“What I learn as your child is that I can be in a state of distress, but with your guidance early on in my childhood, I learn I can feel better. What happens is I take those experiences and I actually change the structure of my brain. And I build in the circuitries of what’s called self-regulation based on relational experiences.“
“Relationships are a form of experiences and they change the structures of our brains…these relationships are important for what I call integration in the brain, the way different parts of the brain are linked.
“The whole attachment system is designed to protect the child. And if we didn’t have it, because as mammals, we come out pretty immature. As humans we are the most immature of all infants. And so, we need the protection of our caregiver.”
“There’s two kinds of safety in this S. One is that we are protected from harm. The other is, that we as the parents, are not the source of terror.”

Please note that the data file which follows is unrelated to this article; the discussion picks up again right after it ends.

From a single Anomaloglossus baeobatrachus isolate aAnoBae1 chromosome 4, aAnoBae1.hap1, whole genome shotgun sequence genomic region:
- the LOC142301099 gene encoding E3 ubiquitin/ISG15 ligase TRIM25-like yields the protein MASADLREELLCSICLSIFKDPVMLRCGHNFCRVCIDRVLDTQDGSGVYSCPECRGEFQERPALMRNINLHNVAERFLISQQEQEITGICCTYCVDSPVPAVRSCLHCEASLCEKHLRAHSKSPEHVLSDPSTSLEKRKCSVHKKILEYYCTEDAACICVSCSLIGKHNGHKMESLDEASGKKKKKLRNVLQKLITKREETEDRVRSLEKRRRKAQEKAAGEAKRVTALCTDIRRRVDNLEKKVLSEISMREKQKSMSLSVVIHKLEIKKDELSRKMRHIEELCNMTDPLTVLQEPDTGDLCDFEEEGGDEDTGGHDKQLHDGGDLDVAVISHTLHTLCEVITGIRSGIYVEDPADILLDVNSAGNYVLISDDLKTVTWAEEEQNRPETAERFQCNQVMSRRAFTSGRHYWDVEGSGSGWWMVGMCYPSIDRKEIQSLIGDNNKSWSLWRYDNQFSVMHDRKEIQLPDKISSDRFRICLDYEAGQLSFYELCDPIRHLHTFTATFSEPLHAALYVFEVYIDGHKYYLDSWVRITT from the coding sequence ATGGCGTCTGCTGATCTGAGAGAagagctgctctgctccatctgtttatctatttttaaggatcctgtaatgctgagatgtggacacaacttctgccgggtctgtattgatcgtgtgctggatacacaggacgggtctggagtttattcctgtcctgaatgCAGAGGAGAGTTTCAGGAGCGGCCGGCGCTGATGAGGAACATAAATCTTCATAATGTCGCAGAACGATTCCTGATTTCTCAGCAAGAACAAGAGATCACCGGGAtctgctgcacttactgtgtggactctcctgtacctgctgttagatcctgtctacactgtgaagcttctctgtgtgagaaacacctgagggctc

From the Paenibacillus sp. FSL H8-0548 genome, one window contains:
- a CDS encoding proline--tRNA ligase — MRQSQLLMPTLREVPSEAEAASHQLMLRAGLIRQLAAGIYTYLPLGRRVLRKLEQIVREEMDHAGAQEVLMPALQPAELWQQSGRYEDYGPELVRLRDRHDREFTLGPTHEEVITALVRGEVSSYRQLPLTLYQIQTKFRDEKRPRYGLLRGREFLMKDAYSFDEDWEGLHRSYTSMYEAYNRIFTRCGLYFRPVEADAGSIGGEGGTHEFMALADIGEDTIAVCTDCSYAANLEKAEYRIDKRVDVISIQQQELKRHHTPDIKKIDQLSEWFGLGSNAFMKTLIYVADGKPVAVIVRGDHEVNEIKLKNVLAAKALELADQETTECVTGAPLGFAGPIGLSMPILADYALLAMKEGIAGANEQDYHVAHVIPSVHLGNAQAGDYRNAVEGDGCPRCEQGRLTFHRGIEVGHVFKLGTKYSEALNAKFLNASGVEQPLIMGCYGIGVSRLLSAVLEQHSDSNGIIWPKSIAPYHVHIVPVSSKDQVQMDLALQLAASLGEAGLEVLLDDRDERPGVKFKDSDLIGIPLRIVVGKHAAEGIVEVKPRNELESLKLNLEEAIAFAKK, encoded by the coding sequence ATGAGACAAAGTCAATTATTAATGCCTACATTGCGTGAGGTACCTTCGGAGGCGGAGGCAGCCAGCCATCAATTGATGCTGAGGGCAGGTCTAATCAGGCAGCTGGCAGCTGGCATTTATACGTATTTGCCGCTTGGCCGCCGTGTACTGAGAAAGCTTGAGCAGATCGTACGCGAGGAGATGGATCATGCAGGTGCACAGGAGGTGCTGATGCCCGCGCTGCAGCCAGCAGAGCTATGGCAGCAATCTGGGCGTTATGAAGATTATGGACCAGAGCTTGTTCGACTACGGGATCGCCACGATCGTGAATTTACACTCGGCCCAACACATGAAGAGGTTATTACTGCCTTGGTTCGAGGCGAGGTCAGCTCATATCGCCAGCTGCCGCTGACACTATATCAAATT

“Unfortunately, somewhere between 5-15% of the non-clinical US population, has an experience with a caregiver where the caregiver is terrifying them. Now, you may say, of course that happens with abuse or neglect. That’s true. But when there’s not abuse and neglect, if someone comes home and is raging in the other room, that’s terrifying for a child. If a parent comes home and gets drunk, and in that altered state is terrifying, that’s terrifying for a child.”
“If you have the experience of being seen, the experience of being soothed, and the experience of being safe, on a reliable basis, and when there are ruptures to those three S’s, and they’re repaired…
“There’s no such thing as perfect parenting. Even though we’re making a list of all these S’s, the fact is there’s no such thing as perfect parenting.”